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Vocalics & Repartee

Vocalics & Repartee

Author: marlene johnson

At the end of this tutorial, the learner will understand that different cultures may attribute very different meanings to vocal tone, volume, and turn-taking/interruption in communication.

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Video Transcription

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We've been talking about nonverbal communication, and how easy it is to send a signal that could be misinterpreted to someone from another culture. Well, I'm Marlene, and I'd like to continue this discussion with you our nonverbal communication today. Specifically I want to talk with you about vocalics and repartee.

Now vocalics refers to tone and volume, and even nonword communication. By nonword, I mean those-- we oftentimes times called them filler words here in the US that we use to fill space. Things like hum, mmm, ah-- those kinds of words. We're told not to use them in speech class.

So this is vocalics, and different cultures have different meanings about what is appropriate in the way we use sound. Now we're including this in nonverbal, even though it's verbal sound because we're focusing on the sound. The tone and the volume as opposed to meaning.

So volume, of course, is whether or not you're speaking in a very loud way! Or you're speaking softer, and tone can either be high-- you speak high, or you speak low. And so fast, slow, all of that is part of what we mean with vocal tone and volume.

Now repartee refers to turn taking. The etiquette, if you will, when you're having a conversation between two people, or even in a group. It could be this short turn taking fast back-and-forth style, or it could be one person speaks for-- and finishes long, perhaps declarative statement before the other person feels it's appropriate to answer. So there's clear turn taking.

Or not. In fact, in some cultures there may be an overlapping style where people will speak or one another, and that is considered appropriate. So how we take turns can be anything from waiting for someone to finish a statement before speaking to this rapid turn taking or overlapping style.

So what happens when you have people coming together from different cultures who interpret things differently? Well you could have a person conducting business from the United States with their cultural counterpart who comes from a culture who has different meaning for the way they we use our voice. With sound and the way-- and the etiquette for taking turns when you speak.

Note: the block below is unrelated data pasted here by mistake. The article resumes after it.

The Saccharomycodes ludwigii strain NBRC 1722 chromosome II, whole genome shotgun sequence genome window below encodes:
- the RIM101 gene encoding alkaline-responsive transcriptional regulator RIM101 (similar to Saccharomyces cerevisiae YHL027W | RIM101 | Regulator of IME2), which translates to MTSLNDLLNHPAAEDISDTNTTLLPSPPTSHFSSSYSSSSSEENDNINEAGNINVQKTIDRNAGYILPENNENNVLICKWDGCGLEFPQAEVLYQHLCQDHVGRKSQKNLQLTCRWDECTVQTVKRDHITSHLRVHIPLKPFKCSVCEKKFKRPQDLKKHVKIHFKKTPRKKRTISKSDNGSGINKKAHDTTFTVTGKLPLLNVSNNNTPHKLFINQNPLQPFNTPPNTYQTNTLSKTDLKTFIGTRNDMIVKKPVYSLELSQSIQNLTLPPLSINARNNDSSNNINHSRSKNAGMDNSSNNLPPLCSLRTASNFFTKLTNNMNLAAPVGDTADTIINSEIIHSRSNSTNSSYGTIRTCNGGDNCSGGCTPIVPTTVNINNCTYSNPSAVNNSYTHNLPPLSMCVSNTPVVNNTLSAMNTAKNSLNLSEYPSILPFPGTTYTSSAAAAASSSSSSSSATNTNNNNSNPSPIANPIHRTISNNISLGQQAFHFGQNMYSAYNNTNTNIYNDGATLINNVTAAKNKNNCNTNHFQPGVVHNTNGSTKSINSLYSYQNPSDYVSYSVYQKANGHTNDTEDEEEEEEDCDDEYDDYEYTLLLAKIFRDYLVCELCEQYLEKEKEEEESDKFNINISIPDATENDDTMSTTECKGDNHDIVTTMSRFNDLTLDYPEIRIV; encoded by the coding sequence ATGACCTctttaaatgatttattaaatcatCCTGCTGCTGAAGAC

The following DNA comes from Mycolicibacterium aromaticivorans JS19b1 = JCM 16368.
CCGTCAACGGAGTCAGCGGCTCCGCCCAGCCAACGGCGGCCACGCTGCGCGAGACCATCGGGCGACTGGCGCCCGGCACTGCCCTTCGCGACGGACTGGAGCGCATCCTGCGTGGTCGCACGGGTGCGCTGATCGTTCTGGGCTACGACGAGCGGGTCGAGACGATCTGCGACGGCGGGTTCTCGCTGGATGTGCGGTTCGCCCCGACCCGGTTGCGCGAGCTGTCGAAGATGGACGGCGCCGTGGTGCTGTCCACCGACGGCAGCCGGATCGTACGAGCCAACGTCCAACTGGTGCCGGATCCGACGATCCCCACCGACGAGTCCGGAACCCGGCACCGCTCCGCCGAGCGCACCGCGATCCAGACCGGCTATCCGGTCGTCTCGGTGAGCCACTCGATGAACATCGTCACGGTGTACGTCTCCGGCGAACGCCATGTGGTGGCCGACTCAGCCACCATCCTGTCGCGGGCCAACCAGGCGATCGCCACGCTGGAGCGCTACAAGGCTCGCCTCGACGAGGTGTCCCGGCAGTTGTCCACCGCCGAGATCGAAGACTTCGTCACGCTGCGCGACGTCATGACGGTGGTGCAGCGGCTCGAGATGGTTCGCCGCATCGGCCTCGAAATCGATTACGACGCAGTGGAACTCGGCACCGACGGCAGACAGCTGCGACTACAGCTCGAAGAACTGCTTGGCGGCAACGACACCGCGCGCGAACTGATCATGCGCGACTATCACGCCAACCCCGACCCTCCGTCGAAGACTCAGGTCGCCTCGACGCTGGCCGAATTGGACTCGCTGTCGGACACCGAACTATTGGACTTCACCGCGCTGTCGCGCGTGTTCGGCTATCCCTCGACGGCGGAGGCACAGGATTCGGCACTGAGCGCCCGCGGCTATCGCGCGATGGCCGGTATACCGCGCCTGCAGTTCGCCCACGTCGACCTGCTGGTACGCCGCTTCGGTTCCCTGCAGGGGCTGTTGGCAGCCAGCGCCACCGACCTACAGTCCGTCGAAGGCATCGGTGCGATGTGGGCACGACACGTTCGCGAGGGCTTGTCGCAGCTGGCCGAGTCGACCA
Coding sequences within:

For example, if you are negotiating a contract or coming to some decision that you need to do in business. You may be speaking to someone in some countries where it's the overlapping style. And there are literally very few breaks and maybe zero silence, and people talk all at once. Now as someone from the United States, you may tend to see this as rude or disrespectful.

However your behavior here in the United States where we consider it appropriate to use silence. In fact, we use silence to emphasize things. To punctuate something that's important. Or we even use it just to gather our thoughts. And we consider speaking in a more contained way-- particularly in a negotiation or a business meeting-- is appropriate.

Not raising our voices. Not interrupting others. Typically if someone else starts to speak we'll stop and listen. So that style could be interpreted as a bit more colder, dismissive, and maybe you're not as engaged because you're not speaking in as volatile of style, if you will. Showing your emotion as much.

So there could be those cultural misunderstandings simply in the way we take turns in a conversation, how we use our voice in terms of volume or in tone. So high volume doesn't always mean anger. Sometimes that's how we might interpret it here the United States in some contexts. In some situations, there may be people who would interpret someone speaking loudly as being angry, upset, when indeed the person may just be engaged.

And so these differences do exist. It's important to be aware of them, and to know that we all react from a gut level emotionally and instantly to these nonverbal cues. How we use our voice, taking turns in a conversation, because it's so ingrained in us culturally what is appropriate and proper for how we-- the culture we grew up it.

So self-awareness is the first step in understanding how to communicate in a way that allows for cultural differences. So I've enjoyed being part of this tutorial, and I look forward to next time.

Terms to Know

Literally a form of quick wit; in communication style, a short turn- taking, "back and forth" style of conversation (as opposed to a long-turn taking style).


The pattern of conversation assumed to be proper in a culture, ranging from rapid exchange of statements and permissibility of interrupting another's speech, to long declarative statements by one speaker which must be completed before another is "allowed" to speak.


The communication style which uses tone of voice and non-word sounds as symbols.